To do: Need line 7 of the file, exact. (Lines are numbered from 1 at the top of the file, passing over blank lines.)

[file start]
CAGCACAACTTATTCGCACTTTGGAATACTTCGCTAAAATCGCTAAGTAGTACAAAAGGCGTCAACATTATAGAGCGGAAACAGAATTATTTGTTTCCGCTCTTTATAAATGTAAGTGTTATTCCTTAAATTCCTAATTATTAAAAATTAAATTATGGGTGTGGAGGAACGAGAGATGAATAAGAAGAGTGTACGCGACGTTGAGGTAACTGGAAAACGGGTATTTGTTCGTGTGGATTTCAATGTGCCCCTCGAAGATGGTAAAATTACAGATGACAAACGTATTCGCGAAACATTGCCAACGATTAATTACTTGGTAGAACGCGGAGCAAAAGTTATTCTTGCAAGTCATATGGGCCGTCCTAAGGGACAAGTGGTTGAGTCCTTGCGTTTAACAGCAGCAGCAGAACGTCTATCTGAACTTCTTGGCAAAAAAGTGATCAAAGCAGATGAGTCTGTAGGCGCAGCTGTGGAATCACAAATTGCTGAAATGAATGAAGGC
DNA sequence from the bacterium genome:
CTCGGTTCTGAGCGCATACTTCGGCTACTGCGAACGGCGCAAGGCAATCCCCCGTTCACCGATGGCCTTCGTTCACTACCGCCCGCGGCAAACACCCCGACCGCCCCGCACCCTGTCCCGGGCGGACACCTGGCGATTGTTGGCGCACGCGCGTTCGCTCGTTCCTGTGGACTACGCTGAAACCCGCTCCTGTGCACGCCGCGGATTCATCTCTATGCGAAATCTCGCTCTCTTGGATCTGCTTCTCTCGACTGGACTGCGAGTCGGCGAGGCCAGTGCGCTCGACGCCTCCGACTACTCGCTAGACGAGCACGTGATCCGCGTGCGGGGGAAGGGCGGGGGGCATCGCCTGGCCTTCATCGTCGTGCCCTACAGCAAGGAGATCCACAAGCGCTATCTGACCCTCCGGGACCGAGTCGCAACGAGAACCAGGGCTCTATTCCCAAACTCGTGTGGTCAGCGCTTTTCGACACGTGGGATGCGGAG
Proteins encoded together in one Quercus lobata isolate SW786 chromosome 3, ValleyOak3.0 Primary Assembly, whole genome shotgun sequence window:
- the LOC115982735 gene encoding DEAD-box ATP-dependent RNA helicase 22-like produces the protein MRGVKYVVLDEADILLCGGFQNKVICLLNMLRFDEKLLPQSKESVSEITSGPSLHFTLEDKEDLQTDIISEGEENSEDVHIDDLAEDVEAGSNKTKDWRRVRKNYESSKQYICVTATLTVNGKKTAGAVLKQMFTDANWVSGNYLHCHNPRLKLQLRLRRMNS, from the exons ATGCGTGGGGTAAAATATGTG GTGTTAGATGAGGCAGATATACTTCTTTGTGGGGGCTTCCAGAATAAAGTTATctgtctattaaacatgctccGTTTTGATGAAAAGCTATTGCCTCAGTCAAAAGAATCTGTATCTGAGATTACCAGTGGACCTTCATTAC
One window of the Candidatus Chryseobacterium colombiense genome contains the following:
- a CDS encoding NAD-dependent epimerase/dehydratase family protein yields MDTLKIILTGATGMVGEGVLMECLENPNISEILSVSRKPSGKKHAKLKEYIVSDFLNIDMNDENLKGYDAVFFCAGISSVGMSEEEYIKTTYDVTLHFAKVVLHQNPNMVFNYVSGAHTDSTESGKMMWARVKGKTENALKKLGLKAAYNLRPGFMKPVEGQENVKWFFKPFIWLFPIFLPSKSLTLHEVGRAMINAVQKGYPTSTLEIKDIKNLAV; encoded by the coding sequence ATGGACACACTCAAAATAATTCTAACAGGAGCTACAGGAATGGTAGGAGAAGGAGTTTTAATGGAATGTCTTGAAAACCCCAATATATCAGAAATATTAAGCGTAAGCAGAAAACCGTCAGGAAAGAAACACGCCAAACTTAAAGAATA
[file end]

- a CDS encoding NAD-dependent epimerase/dehydratase family protein yields MDTLKIILTGATGMVGEGVLMECLENPNISEILSVSRKPSGKKHAKLKEYIVSDFLNIDMNDENLKGYDAVFFCAGISSVGMSEEEYIKTTYDVTLHFAKVVLHQNPNMVFNYVSGAHTDSTESGKMMWARVKGKTENALKKLGLKAAYNLRPGFMKPVEGQENVKWFFKPFIWLFPIFLPSKSLTLHEVGRAMINAVQKGYPTSTLEIKDIKNLAV; encoded by the coding sequence ATGGACACACTCAAAATAATTCTAACAGGAGCTACAGGAATGGTAGGAGAAGGAGTTTTAATGGAATGTCTTGAAAACCCCAATATATCAGAAATATTAAGCGTAAGCAGAAAACCGTCAGGAAAGAAACACGCCAAACTTAAAGAATA